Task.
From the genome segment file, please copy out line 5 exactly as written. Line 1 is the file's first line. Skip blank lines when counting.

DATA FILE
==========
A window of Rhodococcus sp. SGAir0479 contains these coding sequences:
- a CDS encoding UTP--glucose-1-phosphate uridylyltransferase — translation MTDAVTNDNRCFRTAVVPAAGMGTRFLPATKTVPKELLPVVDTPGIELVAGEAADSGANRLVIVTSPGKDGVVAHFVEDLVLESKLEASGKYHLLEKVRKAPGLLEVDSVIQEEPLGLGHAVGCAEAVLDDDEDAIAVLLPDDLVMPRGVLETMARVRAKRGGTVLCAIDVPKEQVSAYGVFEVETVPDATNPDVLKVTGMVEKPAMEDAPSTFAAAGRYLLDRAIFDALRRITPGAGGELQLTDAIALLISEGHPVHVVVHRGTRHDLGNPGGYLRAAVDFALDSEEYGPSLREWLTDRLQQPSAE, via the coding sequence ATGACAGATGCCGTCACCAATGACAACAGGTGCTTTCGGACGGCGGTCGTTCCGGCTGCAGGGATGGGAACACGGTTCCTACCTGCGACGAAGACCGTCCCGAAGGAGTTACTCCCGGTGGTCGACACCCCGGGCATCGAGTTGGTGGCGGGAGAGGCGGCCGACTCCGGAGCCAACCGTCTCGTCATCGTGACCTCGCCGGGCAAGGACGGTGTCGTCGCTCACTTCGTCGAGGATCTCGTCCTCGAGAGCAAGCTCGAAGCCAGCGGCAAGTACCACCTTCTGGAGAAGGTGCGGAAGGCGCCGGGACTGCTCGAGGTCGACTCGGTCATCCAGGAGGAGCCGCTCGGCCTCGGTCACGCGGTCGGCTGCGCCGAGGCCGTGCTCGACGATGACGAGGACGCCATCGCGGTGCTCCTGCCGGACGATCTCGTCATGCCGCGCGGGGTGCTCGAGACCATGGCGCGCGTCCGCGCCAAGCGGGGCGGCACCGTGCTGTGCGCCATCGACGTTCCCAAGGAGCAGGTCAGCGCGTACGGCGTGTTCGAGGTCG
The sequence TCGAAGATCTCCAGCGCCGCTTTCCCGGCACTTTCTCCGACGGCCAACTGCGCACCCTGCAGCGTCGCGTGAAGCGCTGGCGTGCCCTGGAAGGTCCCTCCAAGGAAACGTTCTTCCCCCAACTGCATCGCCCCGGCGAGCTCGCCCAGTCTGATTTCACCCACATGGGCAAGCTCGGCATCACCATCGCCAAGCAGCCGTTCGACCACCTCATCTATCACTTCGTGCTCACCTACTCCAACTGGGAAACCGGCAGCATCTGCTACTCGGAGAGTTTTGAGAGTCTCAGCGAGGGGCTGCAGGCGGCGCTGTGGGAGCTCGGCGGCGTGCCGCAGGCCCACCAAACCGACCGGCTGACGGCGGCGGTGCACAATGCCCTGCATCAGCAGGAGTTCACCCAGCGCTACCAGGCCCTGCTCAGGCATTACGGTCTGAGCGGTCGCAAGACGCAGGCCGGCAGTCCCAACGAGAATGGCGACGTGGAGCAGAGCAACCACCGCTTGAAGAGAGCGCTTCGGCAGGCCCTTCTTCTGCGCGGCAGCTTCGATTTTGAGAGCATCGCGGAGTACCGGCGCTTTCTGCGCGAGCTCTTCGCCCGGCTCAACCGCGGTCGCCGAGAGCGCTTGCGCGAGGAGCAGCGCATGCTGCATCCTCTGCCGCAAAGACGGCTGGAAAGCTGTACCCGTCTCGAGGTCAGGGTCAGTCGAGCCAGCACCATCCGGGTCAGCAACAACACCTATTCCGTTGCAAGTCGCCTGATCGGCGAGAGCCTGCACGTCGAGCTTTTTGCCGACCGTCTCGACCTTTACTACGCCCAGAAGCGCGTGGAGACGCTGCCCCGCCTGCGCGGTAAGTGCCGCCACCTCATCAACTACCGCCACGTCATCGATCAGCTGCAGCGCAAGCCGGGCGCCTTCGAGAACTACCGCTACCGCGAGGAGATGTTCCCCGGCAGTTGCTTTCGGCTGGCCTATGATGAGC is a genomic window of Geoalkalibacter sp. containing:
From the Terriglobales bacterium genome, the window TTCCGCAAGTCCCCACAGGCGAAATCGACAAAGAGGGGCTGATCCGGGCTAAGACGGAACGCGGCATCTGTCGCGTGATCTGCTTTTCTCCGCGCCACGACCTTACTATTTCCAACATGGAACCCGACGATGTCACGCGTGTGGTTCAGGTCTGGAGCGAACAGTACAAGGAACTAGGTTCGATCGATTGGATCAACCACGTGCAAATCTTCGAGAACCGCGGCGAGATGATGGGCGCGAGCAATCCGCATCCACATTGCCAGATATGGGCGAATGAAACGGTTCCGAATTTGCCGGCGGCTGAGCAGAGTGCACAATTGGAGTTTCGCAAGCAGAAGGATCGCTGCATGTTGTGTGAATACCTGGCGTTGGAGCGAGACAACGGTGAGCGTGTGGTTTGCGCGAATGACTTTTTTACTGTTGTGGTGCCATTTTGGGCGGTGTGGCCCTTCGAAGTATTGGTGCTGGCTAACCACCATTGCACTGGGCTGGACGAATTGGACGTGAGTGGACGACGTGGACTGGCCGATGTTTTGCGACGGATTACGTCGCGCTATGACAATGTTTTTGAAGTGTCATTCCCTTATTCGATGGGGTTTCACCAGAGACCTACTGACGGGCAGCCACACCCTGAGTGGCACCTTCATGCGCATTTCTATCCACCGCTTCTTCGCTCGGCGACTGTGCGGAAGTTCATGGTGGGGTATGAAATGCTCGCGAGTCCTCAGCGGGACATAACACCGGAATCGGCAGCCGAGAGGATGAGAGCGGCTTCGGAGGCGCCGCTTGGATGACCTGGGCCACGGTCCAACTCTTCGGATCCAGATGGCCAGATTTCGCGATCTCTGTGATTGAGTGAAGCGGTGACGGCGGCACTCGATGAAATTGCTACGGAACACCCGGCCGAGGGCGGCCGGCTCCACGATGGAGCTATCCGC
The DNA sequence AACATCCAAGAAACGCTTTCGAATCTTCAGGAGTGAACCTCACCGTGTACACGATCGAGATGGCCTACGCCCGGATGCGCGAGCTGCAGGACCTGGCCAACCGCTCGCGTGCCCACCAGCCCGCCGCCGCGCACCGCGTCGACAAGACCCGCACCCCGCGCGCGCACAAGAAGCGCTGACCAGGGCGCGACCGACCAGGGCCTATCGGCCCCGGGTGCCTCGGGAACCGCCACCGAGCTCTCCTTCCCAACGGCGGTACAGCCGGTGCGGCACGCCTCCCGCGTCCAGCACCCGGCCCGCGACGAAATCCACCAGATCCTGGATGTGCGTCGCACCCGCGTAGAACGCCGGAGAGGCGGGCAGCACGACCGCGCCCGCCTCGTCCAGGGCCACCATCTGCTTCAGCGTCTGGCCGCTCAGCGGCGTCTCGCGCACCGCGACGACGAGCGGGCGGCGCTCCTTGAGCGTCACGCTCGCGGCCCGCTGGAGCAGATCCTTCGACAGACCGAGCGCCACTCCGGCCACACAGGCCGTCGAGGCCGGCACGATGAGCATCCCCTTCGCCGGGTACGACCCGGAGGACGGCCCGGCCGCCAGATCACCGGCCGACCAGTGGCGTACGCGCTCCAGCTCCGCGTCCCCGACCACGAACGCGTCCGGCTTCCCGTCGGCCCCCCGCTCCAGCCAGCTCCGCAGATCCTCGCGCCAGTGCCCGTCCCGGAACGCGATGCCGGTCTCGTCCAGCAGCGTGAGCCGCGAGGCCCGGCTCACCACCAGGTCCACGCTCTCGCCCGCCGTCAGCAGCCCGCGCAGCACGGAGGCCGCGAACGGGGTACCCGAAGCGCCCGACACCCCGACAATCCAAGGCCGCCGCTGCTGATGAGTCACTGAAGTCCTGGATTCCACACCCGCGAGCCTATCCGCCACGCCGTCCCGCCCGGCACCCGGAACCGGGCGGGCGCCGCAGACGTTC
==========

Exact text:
The DNA sequence AACATCCAAGAAACGCTTTCGAATCTTCAGGAGTGAACCTCACCGTGTACACGATCGAGATGGCCTACGCCCGGATGCGCGAGCTGCAGGACCTGGCCAACCGCTCGCGTGCCCACCAGCCCGCCGCCGCGCACCGCGTCGACAAGACCCGCACCCCGCGCGCGCACAAGAAGCGCTGACCAGGGCGCGACCGACCAGGGCCTATCGGCCCCGGGTGCCTCGGGAACCGCCACCGAGCTCTCCTTCCCAACGGCGGTACAGCCGGTGCGGCACGCCTCCCGCGTCCAGCACCCGGCCCGCGACGAAATCCACCAGATCCTGGATGTGCGTCGCACCCGCGTAGAACGCCGGAGAGGCGGGCAGCACGACCGCGCCCGCCTCGTCCAGGGCCACCATCTGCTTCAGCGTCTGGCCGCTCAGCGGCGTCTCGCGCACCGCGACGACGAGCGGGCGGCGCTCCTTGAGCGTCACGCTCGCGGCCCGCTGGAGCAGATCCTTCGACAGACCGAGCGCCACTCCGGCCACACAGGCCGTCGAGGCCGGCACGATGAGCATCCCCTTCGCCGGGTACGACCCGGAGGACGGCCCGGCCGCCAGATCACCGGCCGACCAGTGGCGTACGCGCTCCAGCTCCGCGTCCCCGACCACGAACGCGTCCGGCTTCCCGTCGGCCCCCCGCTCCAGCCAGCTCCGCAGATCCTCGCGCCAGTGCCCGTCCCGGAACGCGATGCCGGTCTCGTCCAGCAGCGTGAGCCGCGAGGCCCGGCTCACCACCAGGTCCACGCTCTCGCCCGCCGTCAGCAGCCCGCGCAGCACGGAGGCCGCGAACGGGGTACCCGAAGCGCCCGACACCCCGACAATCCAAGGCCGCCGCTGCTGATGAGTCACTGAAGTCCTGGATTCCACACCCGCGAGCCTATCCGCCACGCCGTCCCGCCCGGCACCCGGAACCGGGCGGGCGCCGCAGACGTTC